THE NATURAL ACT OF DYING
Presented by Katrina Phelps
Unitarian Universalist Church of Bowling Green
March 7, 2010
The Natural Act of Dying: it almost sounds like an oxymoron. Every fiber of our living, breathing mind and body seems programmed to fight death. We have both intensely primitive and highly refined survival instincts. We want to live.
I chose to talk about dying today because my mother is dying. Of course, in a very real sense, we are all dying, but she knows exactly what she is dying of and approximately when she will die, which will be measured in months rather than years. Last October she was diagnosed with pancreatic cancer. The tumor in her abdomen was determined to be inoperable because of its location and the fact that the cancer had spread to her lungs.
This was not the first time my mom faced cancer. She had breast cancer at the age of 39 and happened to be in the right place at the right time. She lived in Madison, Wisconsin, and an internationally renowned oncologist at the University of Wisconsin Hospital put her in an experimental study that aggressively treated her cancer with radiation and chemotherapy that was cutting edge at the time. She was very sick, but she survived it, and after her 5-year check-up she was told that statistically speaking, it was highly likely that her treatment bought her 25 years of life post-cancer. Exactly 25 years later she was diagnosed with a new, unrelated form of cancer.
My mom is 65 and otherwise healthy, so this came as a shock to all of us. She and my father both retired several years ago and were just getting into a groove of book club, caring for their rabbit, volunteering at local elementary schools and spending summers at their cabin in Door County. They thought they had time to grow old together. I have one sister and no aunts, no uncles, no cousins. Both of my parents are only children. My only living grandparent is my mom’s mother. We are a very small, close-knit family.
I want to share with you today my steps so far steps along this journey of living with dying. And I emphasize the word “living” because, of course, everything that comes before the moment of death is still living. And for some people, it can be a hyper-acute form of living, one that is charged with gratitude, authenticity and clarity even as health is deteriorating. Sometimes minds remain alert as bodies become frail and sometimes minds become frail before bodies begin shutting down. Every journey is unique and has its own challenges and blessings.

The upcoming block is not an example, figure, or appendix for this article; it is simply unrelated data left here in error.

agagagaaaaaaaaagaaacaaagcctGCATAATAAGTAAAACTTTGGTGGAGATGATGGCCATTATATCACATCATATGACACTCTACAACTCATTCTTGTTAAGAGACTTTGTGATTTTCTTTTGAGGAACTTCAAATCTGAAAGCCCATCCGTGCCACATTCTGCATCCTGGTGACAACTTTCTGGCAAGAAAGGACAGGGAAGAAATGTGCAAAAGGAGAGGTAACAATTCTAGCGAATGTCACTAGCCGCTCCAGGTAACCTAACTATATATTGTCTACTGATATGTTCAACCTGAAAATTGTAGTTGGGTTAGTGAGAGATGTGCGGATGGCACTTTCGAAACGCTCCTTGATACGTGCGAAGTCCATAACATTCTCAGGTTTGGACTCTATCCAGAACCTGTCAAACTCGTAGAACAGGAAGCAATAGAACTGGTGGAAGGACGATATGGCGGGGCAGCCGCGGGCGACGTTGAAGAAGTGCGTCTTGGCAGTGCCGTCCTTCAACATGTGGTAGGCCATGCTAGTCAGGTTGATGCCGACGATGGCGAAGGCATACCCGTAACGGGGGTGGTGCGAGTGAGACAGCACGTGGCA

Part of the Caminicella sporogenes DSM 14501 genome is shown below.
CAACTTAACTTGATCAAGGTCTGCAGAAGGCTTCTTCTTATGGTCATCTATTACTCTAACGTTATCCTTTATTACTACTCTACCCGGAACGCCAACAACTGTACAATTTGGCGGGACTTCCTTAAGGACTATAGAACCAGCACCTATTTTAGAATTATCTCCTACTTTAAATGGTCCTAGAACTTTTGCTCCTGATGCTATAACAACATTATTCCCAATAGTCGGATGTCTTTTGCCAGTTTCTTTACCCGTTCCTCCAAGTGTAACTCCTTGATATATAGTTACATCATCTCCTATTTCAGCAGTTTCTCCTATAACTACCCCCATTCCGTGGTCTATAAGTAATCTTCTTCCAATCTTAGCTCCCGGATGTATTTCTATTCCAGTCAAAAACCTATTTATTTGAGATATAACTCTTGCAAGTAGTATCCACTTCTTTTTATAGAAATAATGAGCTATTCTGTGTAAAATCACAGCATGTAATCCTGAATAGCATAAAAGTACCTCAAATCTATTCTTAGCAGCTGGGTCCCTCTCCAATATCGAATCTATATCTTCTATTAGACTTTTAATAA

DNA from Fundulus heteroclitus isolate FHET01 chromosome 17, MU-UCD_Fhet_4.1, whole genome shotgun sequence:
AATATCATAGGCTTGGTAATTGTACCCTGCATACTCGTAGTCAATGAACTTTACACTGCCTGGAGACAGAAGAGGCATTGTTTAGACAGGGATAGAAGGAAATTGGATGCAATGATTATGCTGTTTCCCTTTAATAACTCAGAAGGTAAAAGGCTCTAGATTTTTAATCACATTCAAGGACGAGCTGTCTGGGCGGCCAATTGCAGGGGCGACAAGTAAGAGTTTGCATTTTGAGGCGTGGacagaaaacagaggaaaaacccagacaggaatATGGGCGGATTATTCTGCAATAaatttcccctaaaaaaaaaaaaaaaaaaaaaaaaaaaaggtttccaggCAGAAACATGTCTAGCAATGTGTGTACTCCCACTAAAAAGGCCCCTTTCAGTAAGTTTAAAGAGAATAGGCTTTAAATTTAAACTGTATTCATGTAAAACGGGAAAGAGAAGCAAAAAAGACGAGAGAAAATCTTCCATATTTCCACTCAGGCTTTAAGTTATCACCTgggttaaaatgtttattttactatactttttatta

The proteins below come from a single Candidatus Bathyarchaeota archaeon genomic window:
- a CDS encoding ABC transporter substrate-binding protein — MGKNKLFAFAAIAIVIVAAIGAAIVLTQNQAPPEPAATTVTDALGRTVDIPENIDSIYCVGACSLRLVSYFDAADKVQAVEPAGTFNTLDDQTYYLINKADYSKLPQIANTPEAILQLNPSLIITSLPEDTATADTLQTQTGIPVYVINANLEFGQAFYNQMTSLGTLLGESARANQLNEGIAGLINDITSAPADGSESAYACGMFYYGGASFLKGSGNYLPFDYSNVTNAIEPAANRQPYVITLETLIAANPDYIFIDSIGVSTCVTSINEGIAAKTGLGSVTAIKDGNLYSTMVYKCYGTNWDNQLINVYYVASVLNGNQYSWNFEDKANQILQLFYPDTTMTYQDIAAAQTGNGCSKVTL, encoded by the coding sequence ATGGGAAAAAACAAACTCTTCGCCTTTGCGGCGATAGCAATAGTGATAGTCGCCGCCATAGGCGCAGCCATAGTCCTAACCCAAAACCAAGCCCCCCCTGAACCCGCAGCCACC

I cannot speak from the perspective of someone who is dying. I have not walked in those shoes yet. But I am watching and listening and learning from my mother and other teachers around me, so that I may be a good companion for all those I will be with and comfort when they are dying. And so that I, too, may live well and die well through their grace and their gifts to me.
There are three blessings that come from my mom’s dying that I want to use as anchors in this conversation. And I realize that sounds like an oxymoron, too— using the words blessings and dying in the same sentence. But hopefully, after I share some of my thoughts you’ll believe the sincerity of my gratitude for all that is, just as it is.
The first BLESSING comes in the form of a CLEAR PATH.
Within a twelve-week period my mom got very, very ill, had many tests taken, was diagnosed first with a tumor and then with pancreatic cancer, was told it may be operable and curable, and then, after further testing, was told it was inoperable and terminal. While this was devastating news, and truly surreal information for a period of time, it laid out a clear path for all of us. My mom needed to prepare herself for the end of her life. We, as a family, needed to be with my mom, to help her and love her as she was dying and to find our own peace with our goodbye. Those were our jobs and we had no choice in the matter.
We still have hope. We hope for enough time and good health to make more memories together, we hope for good pain management, we hope for humor to be mixed in with the tears, and we hope for a peaceful end. We are not without hope. But we are not focused on holding onto life; we are focused on making dying the best that it can be. We have the gift of knowing that our time together is limited and every moment should be cherished.
In the reading I’ve done on the topic of dying and in conversations I have had with others, I have come to appreciate how complicated the dance between fighting for life and surrendering to death can be.
Forrest Church, in his book Love and Death, wrote “From the moment I first got sick, well-meaning people have been peppering me with cure-alls. I should go to Stockholm or Mexico City to avail myself of some brilliant doctor’s cure. I should try this herb or that diet. Well-meaning individuals sent me doubtless very fine books with titles like Remarkable Recovery and How to Fight Cancer and Win. Or they tell me what page to crack my Bible open to Psalm 103 promises that ‘God heals all diseases.’ And the New Testament assures us that ‘with God nothing shall be impossible.’
“In short, if I die, I fail. That’s the bottom line for all such thinking. If I die, I didn’t fight smart enough. I didn’t expect a miracle.” (p.118)
I was very moved by a definition of healing that I heard presented by an oncologist named Jeremy Geffen on a CD entitled “The Heart of Healing.” To me, it captured perfectly the balance between doing everything you can and hoping for health, and yet accepting that death may be the way of your path. As he says, “At the end of the day, we are really not in control.” I’d like to play for you the segment he recorded on this CD. (TRACK 1)